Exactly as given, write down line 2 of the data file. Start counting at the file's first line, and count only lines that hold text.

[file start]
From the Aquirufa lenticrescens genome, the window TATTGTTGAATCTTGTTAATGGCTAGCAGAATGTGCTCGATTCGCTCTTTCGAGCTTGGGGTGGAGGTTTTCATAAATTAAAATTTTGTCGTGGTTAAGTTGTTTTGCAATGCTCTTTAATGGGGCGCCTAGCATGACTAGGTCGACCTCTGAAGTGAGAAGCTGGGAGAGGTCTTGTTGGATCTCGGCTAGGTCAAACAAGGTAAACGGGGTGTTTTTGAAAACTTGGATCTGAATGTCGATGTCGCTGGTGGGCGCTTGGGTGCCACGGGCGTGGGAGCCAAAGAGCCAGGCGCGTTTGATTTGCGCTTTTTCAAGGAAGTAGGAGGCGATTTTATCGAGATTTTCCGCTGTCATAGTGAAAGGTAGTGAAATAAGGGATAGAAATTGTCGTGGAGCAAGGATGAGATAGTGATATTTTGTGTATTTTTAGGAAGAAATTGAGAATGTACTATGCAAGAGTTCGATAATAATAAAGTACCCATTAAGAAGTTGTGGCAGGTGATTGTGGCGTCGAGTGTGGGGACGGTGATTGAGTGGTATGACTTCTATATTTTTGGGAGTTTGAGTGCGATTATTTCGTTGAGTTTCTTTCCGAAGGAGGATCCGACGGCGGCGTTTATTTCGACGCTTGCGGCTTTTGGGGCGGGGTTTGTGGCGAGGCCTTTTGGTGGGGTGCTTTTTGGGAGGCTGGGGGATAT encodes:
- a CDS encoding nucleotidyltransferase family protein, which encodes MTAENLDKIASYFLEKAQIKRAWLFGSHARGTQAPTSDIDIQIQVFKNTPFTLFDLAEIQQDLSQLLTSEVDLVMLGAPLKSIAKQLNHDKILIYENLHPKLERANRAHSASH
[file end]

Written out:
- a CDS encoding nucleotidyltransferase family protein, which encodes MTAENLDKIASYFLEKAQIKRAWLFGSHARGTQAPTSDIDIQIQVFKNTPFTLFDLAEIQQDLSQLLTSEVDLVMLGAPLKSIAKQLNHDKILIYENLHPKLERANRAHSASH